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Anti-Black racism course seeks to have students take part in critical discussions on race

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TORONTO —
In the wake of George Floyd’s murder, and the Black Lives Matter protests that ensued, the students at Newtonbrook Secondary School in Toronto, Ont., wanted their pain, and their struggles with anti-Black racism to be heard.

In response, four Black teachers created a new university prep course, “Deconstructing anti-Black Racism in the Canadian and North American Context,” to be offered to Grade 12 students.

The pilot course teaches students about Black history in North America what has led to the current climate, and how Blackness is portrayed in the media, and begins by laying out the basics of having respectful, thoughtful and critical conversations about race and racism – while addressing terms like “privilege” and “systemic racism.”

One of the course teachers, D. Tyler Robinson, says the student’s response was “overwhelmingly positive.”

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“One of the things that was really striking was that all of the students said this was the first time in their K – 12 experience that they had enough time to delve deep into conversations about anti-Black racism, racism and oppression so we were really excited to hear that,” Robinson said on CTV’s Your Morning Friday.

Robinson said the course had a 50-50 split of Black and non-Black students, who “really understand” that “adults in this country have difficulty getting into this material and…they realize there are concerns about this conversation, people are worried they might say the wrong thing, or they might be seen as racist, they don’t want to offend.”

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By bringing both Black and non-Black students together in the course, Robinson said the teachers are “providing them an opportunity to have a window into one another’s experience…they can see their own reflection in others experience, and that allows students to really have this learning that is personal and contextual and it builds unity.”

After the first section of the class on how to have critical conversations about race and identifying the language surrounding anti-Black racism, the second section covers the history of Black people in North America, from African communities to the slave trade.

The third section addresses how Blackness is portrayed in the media, and the fourth section branches out to discuss how other marginalized groups are oppressed. The course addresses race as a critical construct and how capitalism, colonialism and imperialism all fit into it.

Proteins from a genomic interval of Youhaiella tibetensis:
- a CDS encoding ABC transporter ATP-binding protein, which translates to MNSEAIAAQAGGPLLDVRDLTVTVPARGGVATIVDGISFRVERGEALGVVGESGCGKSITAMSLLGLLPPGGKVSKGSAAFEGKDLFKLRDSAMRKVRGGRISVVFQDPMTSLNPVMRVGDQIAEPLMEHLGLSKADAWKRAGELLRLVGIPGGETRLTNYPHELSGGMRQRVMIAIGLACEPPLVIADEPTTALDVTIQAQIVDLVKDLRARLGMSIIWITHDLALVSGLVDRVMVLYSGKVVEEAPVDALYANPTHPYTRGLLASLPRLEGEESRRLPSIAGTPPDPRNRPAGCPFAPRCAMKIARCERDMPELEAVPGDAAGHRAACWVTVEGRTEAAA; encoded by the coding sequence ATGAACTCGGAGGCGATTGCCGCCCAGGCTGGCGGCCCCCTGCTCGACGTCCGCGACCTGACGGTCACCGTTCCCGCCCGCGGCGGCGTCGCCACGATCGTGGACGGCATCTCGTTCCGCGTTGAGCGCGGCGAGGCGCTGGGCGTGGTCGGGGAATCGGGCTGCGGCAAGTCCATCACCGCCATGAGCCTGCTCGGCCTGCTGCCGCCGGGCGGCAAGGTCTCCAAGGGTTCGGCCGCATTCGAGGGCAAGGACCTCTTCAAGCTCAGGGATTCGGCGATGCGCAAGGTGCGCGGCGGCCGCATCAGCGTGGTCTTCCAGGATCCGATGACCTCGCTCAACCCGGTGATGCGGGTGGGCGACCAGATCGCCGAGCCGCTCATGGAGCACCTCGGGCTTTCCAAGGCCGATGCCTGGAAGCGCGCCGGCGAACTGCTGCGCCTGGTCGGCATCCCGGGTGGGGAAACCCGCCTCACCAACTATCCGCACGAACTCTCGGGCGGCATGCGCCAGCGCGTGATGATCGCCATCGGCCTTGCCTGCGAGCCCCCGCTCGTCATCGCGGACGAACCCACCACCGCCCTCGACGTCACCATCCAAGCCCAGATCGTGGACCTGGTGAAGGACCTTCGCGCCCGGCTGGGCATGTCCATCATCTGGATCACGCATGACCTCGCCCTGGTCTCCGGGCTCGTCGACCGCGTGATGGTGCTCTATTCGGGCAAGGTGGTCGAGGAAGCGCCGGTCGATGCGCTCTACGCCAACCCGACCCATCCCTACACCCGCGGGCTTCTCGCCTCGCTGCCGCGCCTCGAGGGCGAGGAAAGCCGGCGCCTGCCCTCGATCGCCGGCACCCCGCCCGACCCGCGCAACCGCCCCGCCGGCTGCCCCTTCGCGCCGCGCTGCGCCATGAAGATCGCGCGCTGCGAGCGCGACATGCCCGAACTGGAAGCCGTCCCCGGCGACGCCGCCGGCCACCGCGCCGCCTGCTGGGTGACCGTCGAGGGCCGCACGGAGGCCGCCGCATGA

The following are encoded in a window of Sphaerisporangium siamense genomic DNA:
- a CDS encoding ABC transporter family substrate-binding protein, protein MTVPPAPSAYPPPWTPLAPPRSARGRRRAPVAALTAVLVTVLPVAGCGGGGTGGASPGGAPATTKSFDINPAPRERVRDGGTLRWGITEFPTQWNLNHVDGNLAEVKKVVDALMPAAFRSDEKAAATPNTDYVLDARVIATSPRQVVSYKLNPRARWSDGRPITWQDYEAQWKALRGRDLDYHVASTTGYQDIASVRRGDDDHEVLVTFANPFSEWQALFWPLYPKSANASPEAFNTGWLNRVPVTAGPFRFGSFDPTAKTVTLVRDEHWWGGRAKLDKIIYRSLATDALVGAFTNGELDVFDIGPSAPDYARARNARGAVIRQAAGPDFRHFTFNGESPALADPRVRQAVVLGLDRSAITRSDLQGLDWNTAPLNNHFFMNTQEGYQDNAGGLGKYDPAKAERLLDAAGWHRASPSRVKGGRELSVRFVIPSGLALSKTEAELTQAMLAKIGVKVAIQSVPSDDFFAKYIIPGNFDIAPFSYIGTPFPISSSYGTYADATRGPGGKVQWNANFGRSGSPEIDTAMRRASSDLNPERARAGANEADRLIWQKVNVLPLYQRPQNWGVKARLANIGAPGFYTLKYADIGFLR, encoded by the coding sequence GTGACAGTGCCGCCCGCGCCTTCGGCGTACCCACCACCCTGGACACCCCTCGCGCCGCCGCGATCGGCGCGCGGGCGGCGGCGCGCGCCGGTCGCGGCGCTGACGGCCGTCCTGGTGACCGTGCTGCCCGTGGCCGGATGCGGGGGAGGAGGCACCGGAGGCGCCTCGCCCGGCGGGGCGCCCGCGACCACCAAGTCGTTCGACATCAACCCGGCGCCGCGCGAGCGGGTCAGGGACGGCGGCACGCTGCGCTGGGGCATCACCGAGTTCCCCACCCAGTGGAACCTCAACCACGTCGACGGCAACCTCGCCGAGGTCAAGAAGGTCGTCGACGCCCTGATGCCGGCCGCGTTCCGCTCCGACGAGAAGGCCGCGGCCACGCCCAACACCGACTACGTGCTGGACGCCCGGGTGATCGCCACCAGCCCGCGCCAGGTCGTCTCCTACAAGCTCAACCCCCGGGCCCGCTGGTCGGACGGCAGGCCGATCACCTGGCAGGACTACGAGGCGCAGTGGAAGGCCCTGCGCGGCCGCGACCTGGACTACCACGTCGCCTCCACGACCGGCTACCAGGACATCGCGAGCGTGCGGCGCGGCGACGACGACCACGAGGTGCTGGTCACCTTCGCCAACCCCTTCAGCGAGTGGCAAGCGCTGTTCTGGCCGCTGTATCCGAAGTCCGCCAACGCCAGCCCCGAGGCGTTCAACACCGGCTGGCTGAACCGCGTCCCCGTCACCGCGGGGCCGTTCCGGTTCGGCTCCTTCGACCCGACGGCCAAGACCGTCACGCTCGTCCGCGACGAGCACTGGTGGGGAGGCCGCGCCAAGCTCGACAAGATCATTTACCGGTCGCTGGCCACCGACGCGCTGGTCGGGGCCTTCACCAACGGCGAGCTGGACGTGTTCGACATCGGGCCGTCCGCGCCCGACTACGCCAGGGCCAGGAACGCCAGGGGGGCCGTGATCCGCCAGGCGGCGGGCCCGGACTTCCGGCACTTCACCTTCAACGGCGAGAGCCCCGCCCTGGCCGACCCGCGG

Robinson says the current system of education has inadequately prepared students to have conversations about race and white supremacy.

“This stuff is challenging…we spent a lot of time together to think about what the course needs to look like,” he said. “For example, in the first unit it’s really important for the teacher to have the skills to marshal the conversation because a kid can say something – they have a certain intention – and the reality is that the impact is very different, so you can pull up a lot of hurt feelings, it can be challenging but we make sure that kids go home and they reflect every day.”

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But the launch did not necessarily have a smooth ride. Robinson was subject to a coordinated racist Zoom-bombing attack at a panel discussion on the course.

Out of the 75 people who had signed in to watch and take part in the parent council meeting on Zoom, 16 of them were waiting for Robinson’s turn to speak, he said.

They waited 30 minutes for him to being presenting before they “released their attack,” according to Robinson.

“They had references to ‘welcome to the jungle,’ references to us being monkeys, things like that,” he said, saying that they would try and derail the meeting with racist images and references.

Robinson said it doesn’t surprise him to have to deal with racism while directly addressing the deconstruction of it, but that he tried to make it a teachable moment.

“It’s really important that instead of calling people out, we call people in. So we welcome those folks who seek to undermine this conversation, we welcome them into this discussion because they’re doing that out of a place of anger which is really a misplaced anger, and comes from fear.”

“We can identify with that fear and I think that if everyone were taking a course like this then they would realize that there’s nothing to fear, this is about bringing folks together,” he said.

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For Black students taking part in the course, they get to see themselves reflected in the curriculum and “build up that pride” and “build up that joy,” he said.

They get to “understand that there is nothing wrong with Blackness, really there’s something wrong with the systemic racism Black folks and Indigenous folks and other people of colour have experienced.”

The Toronto District School Board plans to rollout the anti-Black racism course for Grade 12 students at 11 secondary schools in September, and there are 30 more schools interested in offering the course in the upcoming semesters. 

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